Now, like I mentioned earlier. So many of the girls in my high school when this film was released couldn’t stop talking about it. It was brought up in too many conversations to count. One of the things that they liked the most about the movie was Elle’s love for the film’s “heartthrob” Noah. It genuinely shocks me because he is an extremely toxic character and it baffles me that any girl would want these two characters to end up together.
In one of the earlier scenes from the film, Elle gets sexually assaulted at school when one of the students comes up to her and smacks her behind. Noah sees this and tackles the student and seemingly takes care of the problem. But later on, they are both sent to the principals office and are put in detention. While in detention, Noah starts talking in a condescending manner to Elle and even tells her that “wearing a skirt like that is asking for it”. When I heard this, I truly didn’t want to watch anymore. It’s just as crazy when you realize that, even after this scene, Elle still desperately tries to date Noah, when he is obviously not that great of a guy.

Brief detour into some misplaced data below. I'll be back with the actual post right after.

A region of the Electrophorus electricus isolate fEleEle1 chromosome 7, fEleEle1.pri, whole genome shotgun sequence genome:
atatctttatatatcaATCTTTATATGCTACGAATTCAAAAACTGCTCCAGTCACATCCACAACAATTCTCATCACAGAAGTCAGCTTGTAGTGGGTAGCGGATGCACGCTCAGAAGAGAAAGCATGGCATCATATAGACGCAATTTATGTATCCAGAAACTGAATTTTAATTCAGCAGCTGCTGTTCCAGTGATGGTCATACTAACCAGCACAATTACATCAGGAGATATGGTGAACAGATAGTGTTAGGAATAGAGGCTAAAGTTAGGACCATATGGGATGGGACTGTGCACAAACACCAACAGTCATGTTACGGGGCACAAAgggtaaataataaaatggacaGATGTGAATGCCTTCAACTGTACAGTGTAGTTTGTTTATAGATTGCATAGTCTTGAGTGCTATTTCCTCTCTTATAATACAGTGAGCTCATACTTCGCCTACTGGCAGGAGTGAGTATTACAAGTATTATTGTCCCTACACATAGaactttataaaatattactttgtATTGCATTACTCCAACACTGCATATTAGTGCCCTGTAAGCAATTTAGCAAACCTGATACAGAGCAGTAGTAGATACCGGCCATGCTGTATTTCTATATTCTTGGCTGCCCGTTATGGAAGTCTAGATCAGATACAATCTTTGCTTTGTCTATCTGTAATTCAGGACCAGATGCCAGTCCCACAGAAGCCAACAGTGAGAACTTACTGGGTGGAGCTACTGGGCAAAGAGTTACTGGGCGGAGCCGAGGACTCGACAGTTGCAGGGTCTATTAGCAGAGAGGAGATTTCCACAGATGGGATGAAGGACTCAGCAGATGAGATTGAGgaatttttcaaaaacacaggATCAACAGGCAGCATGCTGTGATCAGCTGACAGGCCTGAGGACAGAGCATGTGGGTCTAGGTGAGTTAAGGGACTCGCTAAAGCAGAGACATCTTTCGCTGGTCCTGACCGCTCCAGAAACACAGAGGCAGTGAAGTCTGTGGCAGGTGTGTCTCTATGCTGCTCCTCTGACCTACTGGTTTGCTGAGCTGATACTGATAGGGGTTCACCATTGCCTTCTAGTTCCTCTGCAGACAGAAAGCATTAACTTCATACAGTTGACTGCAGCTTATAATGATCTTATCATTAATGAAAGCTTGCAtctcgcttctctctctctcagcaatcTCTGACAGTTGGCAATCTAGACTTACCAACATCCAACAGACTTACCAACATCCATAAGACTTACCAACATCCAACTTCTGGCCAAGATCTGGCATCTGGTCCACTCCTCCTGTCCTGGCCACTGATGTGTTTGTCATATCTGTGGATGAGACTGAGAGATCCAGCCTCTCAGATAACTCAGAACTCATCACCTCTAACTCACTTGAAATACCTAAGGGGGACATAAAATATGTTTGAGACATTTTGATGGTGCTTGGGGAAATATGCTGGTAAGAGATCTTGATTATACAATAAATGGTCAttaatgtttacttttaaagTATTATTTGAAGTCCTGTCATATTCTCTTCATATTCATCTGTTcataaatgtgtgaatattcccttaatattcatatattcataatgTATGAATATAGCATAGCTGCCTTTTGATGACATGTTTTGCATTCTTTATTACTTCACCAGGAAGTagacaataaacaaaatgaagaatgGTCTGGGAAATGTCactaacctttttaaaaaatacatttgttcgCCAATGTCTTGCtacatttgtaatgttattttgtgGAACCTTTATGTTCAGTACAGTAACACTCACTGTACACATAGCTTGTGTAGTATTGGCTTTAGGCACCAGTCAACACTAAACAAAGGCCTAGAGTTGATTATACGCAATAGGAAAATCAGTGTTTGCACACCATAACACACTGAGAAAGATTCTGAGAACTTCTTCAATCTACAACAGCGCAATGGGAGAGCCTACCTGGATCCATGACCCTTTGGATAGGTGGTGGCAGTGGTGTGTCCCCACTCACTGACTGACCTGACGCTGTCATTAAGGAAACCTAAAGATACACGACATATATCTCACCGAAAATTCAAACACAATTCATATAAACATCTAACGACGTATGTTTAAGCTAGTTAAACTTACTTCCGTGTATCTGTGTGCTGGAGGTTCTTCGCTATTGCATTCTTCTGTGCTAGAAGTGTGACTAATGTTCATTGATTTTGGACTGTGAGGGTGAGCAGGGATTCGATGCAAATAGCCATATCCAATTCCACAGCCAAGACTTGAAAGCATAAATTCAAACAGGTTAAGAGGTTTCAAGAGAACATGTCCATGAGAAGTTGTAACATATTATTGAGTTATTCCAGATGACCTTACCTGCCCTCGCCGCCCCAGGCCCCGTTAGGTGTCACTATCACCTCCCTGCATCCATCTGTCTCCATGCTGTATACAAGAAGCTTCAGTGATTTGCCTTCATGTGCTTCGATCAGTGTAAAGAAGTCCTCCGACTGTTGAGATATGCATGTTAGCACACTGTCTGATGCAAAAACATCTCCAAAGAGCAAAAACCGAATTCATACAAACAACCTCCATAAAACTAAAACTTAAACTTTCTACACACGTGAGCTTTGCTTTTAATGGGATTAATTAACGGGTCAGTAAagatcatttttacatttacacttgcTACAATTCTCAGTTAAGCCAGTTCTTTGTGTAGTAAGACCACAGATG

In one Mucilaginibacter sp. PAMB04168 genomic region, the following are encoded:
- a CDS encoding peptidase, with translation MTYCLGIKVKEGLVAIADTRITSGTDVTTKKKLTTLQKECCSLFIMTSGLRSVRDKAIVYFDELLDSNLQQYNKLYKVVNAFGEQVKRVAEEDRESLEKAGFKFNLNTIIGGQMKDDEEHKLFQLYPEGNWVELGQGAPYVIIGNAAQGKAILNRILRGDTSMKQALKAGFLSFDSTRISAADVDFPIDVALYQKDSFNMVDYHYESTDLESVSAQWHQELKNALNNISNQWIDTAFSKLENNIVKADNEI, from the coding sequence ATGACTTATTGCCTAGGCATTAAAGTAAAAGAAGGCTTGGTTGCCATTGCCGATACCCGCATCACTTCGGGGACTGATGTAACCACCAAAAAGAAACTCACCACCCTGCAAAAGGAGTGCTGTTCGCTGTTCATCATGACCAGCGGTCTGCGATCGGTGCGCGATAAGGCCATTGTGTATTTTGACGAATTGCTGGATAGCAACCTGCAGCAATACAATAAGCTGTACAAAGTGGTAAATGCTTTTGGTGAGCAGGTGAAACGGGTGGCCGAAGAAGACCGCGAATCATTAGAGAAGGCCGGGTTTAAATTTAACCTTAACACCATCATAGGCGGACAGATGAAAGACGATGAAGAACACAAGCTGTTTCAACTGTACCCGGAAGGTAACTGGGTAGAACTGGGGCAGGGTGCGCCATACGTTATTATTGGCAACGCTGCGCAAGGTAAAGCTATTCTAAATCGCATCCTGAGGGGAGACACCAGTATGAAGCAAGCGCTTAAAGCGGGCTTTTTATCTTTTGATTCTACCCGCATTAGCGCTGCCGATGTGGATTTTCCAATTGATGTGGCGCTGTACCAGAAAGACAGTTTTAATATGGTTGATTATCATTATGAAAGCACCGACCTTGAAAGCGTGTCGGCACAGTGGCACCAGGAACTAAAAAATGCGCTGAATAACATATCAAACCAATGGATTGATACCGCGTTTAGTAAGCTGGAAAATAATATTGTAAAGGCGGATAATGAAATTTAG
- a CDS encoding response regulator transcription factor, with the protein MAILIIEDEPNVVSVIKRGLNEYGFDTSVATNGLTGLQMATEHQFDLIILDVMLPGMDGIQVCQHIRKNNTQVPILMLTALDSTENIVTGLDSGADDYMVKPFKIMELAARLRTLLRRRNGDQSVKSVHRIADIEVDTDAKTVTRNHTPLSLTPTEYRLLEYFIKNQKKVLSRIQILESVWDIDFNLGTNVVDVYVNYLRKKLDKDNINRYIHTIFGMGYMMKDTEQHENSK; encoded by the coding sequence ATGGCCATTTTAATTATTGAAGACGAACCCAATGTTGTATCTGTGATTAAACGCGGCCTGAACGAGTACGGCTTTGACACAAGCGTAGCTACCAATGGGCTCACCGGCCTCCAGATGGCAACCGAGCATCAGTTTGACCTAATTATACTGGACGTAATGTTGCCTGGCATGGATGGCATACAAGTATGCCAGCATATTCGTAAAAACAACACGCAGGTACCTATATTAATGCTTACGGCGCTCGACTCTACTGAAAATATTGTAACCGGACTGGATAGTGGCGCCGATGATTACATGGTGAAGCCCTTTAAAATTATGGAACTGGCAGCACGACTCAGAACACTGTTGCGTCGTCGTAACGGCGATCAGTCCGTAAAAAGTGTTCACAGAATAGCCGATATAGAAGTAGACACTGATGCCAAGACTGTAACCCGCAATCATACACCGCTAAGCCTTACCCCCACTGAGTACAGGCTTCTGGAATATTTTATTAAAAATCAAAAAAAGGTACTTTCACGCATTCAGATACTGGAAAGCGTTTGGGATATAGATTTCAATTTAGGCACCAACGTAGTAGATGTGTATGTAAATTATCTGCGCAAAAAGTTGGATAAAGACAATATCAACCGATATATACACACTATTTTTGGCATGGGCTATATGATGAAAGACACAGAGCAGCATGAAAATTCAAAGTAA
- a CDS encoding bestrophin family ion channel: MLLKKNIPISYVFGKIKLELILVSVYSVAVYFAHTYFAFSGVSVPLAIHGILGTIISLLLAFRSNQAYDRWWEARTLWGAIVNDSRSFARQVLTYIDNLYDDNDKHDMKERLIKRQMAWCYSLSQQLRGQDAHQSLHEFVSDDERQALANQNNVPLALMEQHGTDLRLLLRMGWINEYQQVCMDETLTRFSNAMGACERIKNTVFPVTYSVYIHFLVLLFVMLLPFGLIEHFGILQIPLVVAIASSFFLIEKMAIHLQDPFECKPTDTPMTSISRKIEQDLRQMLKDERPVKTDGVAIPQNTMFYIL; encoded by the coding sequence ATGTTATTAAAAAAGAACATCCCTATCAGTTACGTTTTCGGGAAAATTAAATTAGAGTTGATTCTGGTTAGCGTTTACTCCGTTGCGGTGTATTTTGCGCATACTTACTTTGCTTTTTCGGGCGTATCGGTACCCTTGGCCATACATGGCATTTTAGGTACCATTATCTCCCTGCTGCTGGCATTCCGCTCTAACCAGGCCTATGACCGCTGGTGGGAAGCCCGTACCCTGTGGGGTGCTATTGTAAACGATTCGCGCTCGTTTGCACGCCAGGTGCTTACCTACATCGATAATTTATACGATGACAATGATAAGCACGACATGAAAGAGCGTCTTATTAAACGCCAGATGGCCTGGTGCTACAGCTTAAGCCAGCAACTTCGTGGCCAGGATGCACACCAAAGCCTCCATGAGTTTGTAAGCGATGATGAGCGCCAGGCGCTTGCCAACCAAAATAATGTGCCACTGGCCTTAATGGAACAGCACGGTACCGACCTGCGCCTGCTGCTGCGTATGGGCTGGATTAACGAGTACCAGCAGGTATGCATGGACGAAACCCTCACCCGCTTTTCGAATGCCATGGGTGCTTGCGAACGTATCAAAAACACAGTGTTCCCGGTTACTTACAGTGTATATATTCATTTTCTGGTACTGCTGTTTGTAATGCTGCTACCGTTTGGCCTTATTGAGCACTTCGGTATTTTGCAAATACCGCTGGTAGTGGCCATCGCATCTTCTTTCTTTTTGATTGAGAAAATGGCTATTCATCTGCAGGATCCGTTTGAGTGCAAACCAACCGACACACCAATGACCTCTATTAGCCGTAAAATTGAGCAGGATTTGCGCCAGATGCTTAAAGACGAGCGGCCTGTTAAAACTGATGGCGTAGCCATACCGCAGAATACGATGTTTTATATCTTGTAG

The writing on display is seriously bad. I truly don’t understand how scenes like that were written and then these actors took a look at the script and wanted to be a part of this project. It doesn’t treat its women characters well at all and goes down one of the most predictable paths possible.
Is Joey King bad in the movie? No. Nobody in the film really delivers a bad performance per se, but they don’t do anything exceptional. Nothing about their performances make them “good” performances. They’re just performances in an awful movie. I get the feeling that a lot of these actors would be good in a much better and much more deserving movie, but this is most certainly not a good movie. The fact that there is going to be another one coming out next week is a dreadful thought. Here’s hoping it’s better, but I’m definitely not getting my hopes up.
The Kissing Booth is an extremely predictable, trope-filled mess of a movie with flat characters, a misunderstanding of its target audience, and an incredibly toxic relationship at its core.
Overall Grade: F
MPAA Rating: TV-14
Directed by: Vince Marcello
Distributed by: Netflix
Release Date: May 11, 2018
Running Time: 110 minutes